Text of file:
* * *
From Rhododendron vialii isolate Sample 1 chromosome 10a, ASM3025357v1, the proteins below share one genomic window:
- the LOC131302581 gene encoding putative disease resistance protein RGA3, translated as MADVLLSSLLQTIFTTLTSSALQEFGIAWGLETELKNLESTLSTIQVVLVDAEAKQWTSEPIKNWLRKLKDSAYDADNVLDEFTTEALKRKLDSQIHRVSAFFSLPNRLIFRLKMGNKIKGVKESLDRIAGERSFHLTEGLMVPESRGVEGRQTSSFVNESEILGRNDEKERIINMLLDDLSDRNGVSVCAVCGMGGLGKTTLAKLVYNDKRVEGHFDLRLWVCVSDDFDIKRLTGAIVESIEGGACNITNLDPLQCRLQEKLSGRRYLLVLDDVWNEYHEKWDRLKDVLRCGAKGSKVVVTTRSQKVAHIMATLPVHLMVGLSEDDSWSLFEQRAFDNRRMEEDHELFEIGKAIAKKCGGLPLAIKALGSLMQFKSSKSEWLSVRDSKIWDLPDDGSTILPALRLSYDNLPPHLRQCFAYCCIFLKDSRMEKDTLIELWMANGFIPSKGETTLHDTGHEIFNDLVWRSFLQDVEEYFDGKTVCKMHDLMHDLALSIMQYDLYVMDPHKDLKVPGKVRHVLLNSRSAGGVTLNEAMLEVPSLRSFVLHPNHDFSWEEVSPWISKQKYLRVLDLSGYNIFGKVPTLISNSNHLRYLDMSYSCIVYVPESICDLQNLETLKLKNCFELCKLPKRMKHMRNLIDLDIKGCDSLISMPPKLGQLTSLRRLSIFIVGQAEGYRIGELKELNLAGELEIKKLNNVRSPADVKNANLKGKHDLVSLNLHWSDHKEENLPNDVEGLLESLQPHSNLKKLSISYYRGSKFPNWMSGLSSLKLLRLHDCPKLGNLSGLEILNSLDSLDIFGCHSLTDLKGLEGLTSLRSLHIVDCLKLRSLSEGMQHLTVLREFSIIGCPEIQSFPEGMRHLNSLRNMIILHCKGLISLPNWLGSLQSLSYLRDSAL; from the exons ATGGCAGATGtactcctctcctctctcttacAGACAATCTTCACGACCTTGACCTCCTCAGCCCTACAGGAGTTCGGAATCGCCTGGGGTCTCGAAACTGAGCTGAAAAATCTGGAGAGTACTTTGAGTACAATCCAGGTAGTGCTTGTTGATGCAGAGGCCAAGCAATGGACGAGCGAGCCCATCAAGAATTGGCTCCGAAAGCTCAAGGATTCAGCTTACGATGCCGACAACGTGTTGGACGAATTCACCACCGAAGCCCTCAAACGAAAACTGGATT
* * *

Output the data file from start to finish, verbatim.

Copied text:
From Rhododendron vialii isolate Sample 1 chromosome 10a, ASM3025357v1, the proteins below share one genomic window:
- the LOC131302581 gene encoding putative disease resistance protein RGA3, translated as MADVLLSSLLQTIFTTLTSSALQEFGIAWGLETELKNLESTLSTIQVVLVDAEAKQWTSEPIKNWLRKLKDSAYDADNVLDEFTTEALKRKLDSQIHRVSAFFSLPNRLIFRLKMGNKIKGVKESLDRIAGERSFHLTEGLMVPESRGVEGRQTSSFVNESEILGRNDEKERIINMLLDDLSDRNGVSVCAVCGMGGLGKTTLAKLVYNDKRVEGHFDLRLWVCVSDDFDIKRLTGAIVESIEGGACNITNLDPLQCRLQEKLSGRRYLLVLDDVWNEYHEKWDRLKDVLRCGAKGSKVVVTTRSQKVAHIMATLPVHLMVGLSEDDSWSLFEQRAFDNRRMEEDHELFEIGKAIAKKCGGLPLAIKALGSLMQFKSSKSEWLSVRDSKIWDLPDDGSTILPALRLSYDNLPPHLRQCFAYCCIFLKDSRMEKDTLIELWMANGFIPSKGETTLHDTGHEIFNDLVWRSFLQDVEEYFDGKTVCKMHDLMHDLALSIMQYDLYVMDPHKDLKVPGKVRHVLLNSRSAGGVTLNEAMLEVPSLRSFVLHPNHDFSWEEVSPWISKQKYLRVLDLSGYNIFGKVPTLISNSNHLRYLDMSYSCIVYVPESICDLQNLETLKLKNCFELCKLPKRMKHMRNLIDLDIKGCDSLISMPPKLGQLTSLRRLSIFIVGQAEGYRIGELKELNLAGELEIKKLNNVRSPADVKNANLKGKHDLVSLNLHWSDHKEENLPNDVEGLLESLQPHSNLKKLSISYYRGSKFPNWMSGLSSLKLLRLHDCPKLGNLSGLEILNSLDSLDIFGCHSLTDLKGLEGLTSLRSLHIVDCLKLRSLSEGMQHLTVLREFSIIGCPEIQSFPEGMRHLNSLRNMIILHCKGLISLPNWLGSLQSLSYLRDSAL; from the exons ATGGCAGATGtactcctctcctctctcttacAGACAATCTTCACGACCTTGACCTCCTCAGCCCTACAGGAGTTCGGAATCGCCTGGGGTCTCGAAACTGAGCTGAAAAATCTGGAGAGTACTTTGAGTACAATCCAGGTAGTGCTTGTTGATGCAGAGGCCAAGCAATGGACGAGCGAGCCCATCAAGAATTGGCTCCGAAAGCTCAAGGATTCAGCTTACGATGCCGACAACGTGTTGGACGAATTCACCACCGAAGCCCTCAAACGAAAACTGGATT